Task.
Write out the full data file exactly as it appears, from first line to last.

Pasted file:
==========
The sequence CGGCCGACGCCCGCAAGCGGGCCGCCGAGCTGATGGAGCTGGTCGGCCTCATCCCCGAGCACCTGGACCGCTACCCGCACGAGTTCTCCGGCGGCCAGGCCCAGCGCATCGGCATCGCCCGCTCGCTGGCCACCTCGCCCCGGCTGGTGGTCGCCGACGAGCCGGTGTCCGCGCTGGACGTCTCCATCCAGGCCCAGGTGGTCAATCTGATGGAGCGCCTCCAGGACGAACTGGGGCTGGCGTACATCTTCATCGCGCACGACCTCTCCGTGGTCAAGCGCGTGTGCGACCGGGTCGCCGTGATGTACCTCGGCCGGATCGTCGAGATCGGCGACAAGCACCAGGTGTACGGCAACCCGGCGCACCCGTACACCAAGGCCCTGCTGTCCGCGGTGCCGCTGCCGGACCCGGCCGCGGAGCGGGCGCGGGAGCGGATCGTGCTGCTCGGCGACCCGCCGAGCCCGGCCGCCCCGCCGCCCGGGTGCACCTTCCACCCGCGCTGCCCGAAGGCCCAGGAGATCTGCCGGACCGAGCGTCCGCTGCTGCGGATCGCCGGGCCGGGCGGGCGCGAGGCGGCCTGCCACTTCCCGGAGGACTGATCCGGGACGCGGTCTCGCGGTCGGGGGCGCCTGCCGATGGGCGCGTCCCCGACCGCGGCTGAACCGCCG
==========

The sequence CGGCCGACGCCCGCAAGCGGGCCGCCGAGCTGATGGAGCTGGTCGGCCTCATCCCCGAGCACCTGGACCGCTACCCGCACGAGTTCTCCGGCGGCCAGGCCCAGCGCATCGGCATCGCCCGCTCGCTGGCCACCTCGCCCCGGCTGGTGGTCGCCGACGAGCCGGTGTCCGCGCTGGACGTCTCCATCCAGGCCCAGGTGGTCAATCTGATGGAGCGCCTCCAGGACGAACTGGGGCTGGCGTACATCTTCATCGCGCACGACCTCTCCGTGGTCAAGCGCGTGTGCGACCGGGTCGCCGTGATGTACCTCGGCCGGATCGTCGAGATCGGCGACAAGCACCAGGTGTACGGCAACCCGGCGCACCCGTACACCAAGGCCCTGCTGTCCGCGGTGCCGCTGCCGGACCCGGCCGCGGAGCGGGCGCGGGAGCGGATCGTGCTGCTCGGCGACCCGCCGAGCCCGGCCGCCCCGCCGCCCGGGTGCACCTTCCACCCGCGCTGCCCGAAGGCCCAGGAGATCTGCCGGACCGAGCGTCCGCTGCTGCGGATCGCCGGGCCGGGCGGGCGCGAGGCGGCCTGCCACTTCCCGGAGGACTGATCCGGGACGCGGTCTCGCGGTCGGGGGCGCCTGCCGATGGGCGCGTCCCCGACCGCGGCTGAACCGCCG